Bartlett Lake

Reservoir

This perfectly good road takes you all the way to the marina parking lot, winding through beautiful desert hills until you finally spot blue water in the distance.

Bartlett Lake marina

Like many Arizona lakes, Bartlett is technically a reservoir, formed by damming part of the Verde River. Besides watersports, there’s hiking, camping, and wildflower viewing in the area, which is about an hour outside of Phoenix (half an hour from Cave Creek).

Bartlett Lake Marina Restaurant

The reservoir is part of Tonto National Forest, but the marina, general store, and restaurant are owned and operated by one entrepreneurial extended family.

Sarah Church at Bartlett Lake Marina

“We built every single thing you see,” Sarah Church, the self-proclaimed Matriarch of the Marina, told me, motioning from the restaurant patio to covered boat storage.
Bartlett Lake Marina
Phillip and I were part of a group invited to check out the new restaurant, The Last Stop, and take a ride on a rental boat. (Mr. Cheeseface stowed away too.)

Bartlett Lake Marina Restaurant

Restaurant

At lunch, we sampled cheeseburger sliders, grilled chicken sandwiches, pulled pork, regular and sweet potato fries, onion rings, and mac-and-cheese bites.

Bartlett Lake Marina Food

The clear favorites at our table were the pulled pork and the onion rings, followed by the sliders and fries.

Bartlett lake Beer

They offer a list of Arizona beers. Phillip liked the Scorpion Amber Ale by Lake Havasu-based Mudshark Brewery.

Bartlett Lake Marina Mousse

The winner, however, was dessert. Daily specials vary, but we got to try the mocha mousse, which was light and caramely and delicious. We’ve considered making the drive just for dessert (and a lake view, of course).

Bartlett lake Boat

Rentals

Afterwards, we all headed down a long pier and boarded a couple boats.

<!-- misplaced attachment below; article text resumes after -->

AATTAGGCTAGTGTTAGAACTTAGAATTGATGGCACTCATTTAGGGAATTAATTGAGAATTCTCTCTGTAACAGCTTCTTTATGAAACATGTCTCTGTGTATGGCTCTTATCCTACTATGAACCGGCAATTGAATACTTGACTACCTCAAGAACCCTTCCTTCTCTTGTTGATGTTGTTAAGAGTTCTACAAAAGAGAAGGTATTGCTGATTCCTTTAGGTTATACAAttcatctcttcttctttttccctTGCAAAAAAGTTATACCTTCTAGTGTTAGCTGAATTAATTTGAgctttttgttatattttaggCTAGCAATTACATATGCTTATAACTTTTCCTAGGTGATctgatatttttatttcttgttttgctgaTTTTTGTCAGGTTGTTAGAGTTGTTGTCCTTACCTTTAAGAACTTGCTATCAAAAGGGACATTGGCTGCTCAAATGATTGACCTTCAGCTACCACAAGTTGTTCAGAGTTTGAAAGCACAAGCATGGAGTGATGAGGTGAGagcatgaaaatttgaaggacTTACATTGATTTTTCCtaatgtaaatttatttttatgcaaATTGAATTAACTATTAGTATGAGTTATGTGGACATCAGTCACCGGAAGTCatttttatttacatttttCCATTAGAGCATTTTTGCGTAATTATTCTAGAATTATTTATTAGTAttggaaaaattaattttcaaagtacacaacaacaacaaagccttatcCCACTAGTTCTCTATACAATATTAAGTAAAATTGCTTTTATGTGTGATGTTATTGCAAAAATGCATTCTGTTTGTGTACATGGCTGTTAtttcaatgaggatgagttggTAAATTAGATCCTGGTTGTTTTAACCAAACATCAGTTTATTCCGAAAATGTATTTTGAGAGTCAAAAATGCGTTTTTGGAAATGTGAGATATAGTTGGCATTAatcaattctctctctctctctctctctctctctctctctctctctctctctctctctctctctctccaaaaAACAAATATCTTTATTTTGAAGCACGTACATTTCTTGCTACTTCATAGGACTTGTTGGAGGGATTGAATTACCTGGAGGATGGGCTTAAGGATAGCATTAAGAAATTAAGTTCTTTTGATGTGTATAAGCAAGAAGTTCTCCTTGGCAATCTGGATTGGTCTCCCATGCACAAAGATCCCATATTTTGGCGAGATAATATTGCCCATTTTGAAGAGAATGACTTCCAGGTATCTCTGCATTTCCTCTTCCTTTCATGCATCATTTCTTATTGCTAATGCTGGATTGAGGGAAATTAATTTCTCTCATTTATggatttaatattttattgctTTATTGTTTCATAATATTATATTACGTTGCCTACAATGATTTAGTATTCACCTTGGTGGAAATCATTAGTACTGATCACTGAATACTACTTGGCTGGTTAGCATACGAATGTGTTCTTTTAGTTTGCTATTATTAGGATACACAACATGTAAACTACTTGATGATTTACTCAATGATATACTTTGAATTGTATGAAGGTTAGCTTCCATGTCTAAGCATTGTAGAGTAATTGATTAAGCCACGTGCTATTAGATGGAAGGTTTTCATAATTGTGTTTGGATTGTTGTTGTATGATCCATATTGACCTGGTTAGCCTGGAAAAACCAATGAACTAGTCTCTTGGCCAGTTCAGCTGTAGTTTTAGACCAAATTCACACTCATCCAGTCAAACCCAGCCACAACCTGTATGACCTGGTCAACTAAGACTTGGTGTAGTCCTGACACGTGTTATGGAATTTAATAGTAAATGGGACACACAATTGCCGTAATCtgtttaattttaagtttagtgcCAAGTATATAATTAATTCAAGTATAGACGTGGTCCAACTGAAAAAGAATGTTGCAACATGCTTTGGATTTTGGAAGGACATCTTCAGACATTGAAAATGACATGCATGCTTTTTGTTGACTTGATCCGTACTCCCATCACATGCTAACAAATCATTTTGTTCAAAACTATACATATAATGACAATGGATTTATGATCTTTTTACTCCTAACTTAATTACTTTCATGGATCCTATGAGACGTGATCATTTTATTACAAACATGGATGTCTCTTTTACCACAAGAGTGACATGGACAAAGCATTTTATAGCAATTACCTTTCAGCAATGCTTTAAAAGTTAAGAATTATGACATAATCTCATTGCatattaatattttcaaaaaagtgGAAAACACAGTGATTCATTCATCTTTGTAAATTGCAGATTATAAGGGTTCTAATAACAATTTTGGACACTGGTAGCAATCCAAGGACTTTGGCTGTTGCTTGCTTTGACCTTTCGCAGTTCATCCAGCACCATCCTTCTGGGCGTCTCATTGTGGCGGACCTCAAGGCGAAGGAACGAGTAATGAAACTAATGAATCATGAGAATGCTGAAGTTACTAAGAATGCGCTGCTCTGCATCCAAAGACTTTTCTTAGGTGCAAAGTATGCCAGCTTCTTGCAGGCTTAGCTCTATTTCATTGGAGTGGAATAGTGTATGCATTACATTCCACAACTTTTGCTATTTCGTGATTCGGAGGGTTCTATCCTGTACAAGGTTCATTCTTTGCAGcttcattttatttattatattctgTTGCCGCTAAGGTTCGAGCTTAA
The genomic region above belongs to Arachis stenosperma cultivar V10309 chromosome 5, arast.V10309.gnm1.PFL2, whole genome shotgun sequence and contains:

Bartlett lake Boat

Phillip and I joined the group on the 45-foot Party Yacht. It can carry up to 20 people, has seating on 2 decks, a bar, barbecue, speakers, and a water slide.

Bartlett lake Boat slide

Wouldn’t be fun to have a cookout in the middle of a lake?!

Bartlett Lake Marina Boat waterslide

The boat felt very sturdy and just rocked gently when the occasional waves rolled under it. We were there on a weekday, so everything was pretty quiet. It was neat to take in the view of the rocky hills that line the lake from the marina to the dam.

Party Yacht speakers

Besides the Party Yacht, you can rent pontoon boats, speed boats, or jet skis. There aren’t boat tours at Barlett Lake, unless you make your own.

Bartlett Lake Marina Boat

We enjoyed our time at Bartlett Lake and headed back down the (definitely paved) road contented.

Bartlett Lake

– More Bartlett Lake info –

  • The Last Stop Restaurant is open Friday through Sunday, 11am to 5pm or later.
  • Boat rentals: Party Yacht (full day) $1295. Pontoon Boat (half or full day) $295-425. Jet Ski (by the hour or day) $95-280.
  • Directions: Make sure you’re headed to Bartlett Lake Marina or Bartlett Lake Boat Club. Owner Bryan Church said GPS has lead some people to the wrong location and recommends calling if you need directions (602.316.3378).



Thank you to Bartlett Lake Marina for hosting us and RSVP & Associates for the invitation.

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Riders: A Novel Approach to Opera

Posted by on Mar 2, 2017 in Travel | 0 comments

Arizona landscape

It’s not every day that a new opera is born. Especially not one about cowboys. Sung in English. That opens in Tucson, Arizona.

However, this past weekend, Phillip and I got to see the world premiere of Arizona Opera’s Riders of the Purple Sage at Tucson Music Hall.

Riders of the Purple Sage program

While other U.S. cities have premiered new operas, I doubt any of them had as many audience members wearing Stetsons and bolo ties.

Riders of the Purple Sage. Photo by Tim Trumble. Morgan Smith as Lassiter.

The Story

Riders of the Purple Sage is about fighting for love, power, and, ultimately, survival in the harsh western landscape of the Utah-Arizona border in the 1870s.

There are gunslingers and churchmen, cowboys and rustlers, and more than one mysterious stranger.